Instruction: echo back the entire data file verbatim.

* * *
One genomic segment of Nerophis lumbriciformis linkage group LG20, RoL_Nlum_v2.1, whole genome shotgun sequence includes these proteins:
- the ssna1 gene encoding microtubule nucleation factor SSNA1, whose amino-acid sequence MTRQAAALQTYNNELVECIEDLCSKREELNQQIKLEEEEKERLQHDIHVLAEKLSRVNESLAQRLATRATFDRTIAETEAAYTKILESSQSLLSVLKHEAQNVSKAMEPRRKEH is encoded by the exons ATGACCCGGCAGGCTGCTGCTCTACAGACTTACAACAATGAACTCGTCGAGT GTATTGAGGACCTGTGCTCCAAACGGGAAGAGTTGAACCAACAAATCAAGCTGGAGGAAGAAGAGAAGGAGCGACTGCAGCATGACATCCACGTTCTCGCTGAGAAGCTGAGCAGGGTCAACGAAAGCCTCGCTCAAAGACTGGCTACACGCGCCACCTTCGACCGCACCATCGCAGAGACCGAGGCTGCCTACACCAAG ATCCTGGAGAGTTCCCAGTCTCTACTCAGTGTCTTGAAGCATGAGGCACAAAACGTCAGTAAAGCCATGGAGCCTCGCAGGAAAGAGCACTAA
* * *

One genomic segment of Nerophis lumbriciformis linkage group LG20, RoL_Nlum_v2.1, whole genome shotgun sequence includes these proteins:
- the ssna1 gene encoding microtubule nucleation factor SSNA1, whose amino-acid sequence MTRQAAALQTYNNELVECIEDLCSKREELNQQIKLEEEEKERLQHDIHVLAEKLSRVNESLAQRLATRATFDRTIAETEAAYTKILESSQSLLSVLKHEAQNVSKAMEPRRKEH is encoded by the exons ATGACCCGGCAGGCTGCTGCTCTACAGACTTACAACAATGAACTCGTCGAGT GTATTGAGGACCTGTGCTCCAAACGGGAAGAGTTGAACCAACAAATCAAGCTGGAGGAAGAAGAGAAGGAGCGACTGCAGCATGACATCCACGTTCTCGCTGAGAAGCTGAGCAGGGTCAACGAAAGCCTCGCTCAAAGACTGGCTACACGCGCCACCTTCGACCGCACCATCGCAGAGACCGAGGCTGCCTACACCAAG ATCCTGGAGAGTTCCCAGTCTCTACTCAGTGTCTTGAAGCATGAGGCACAAAACGTCAGTAAAGCCATGGAGCCTCGCAGGAAAGAGCACTAA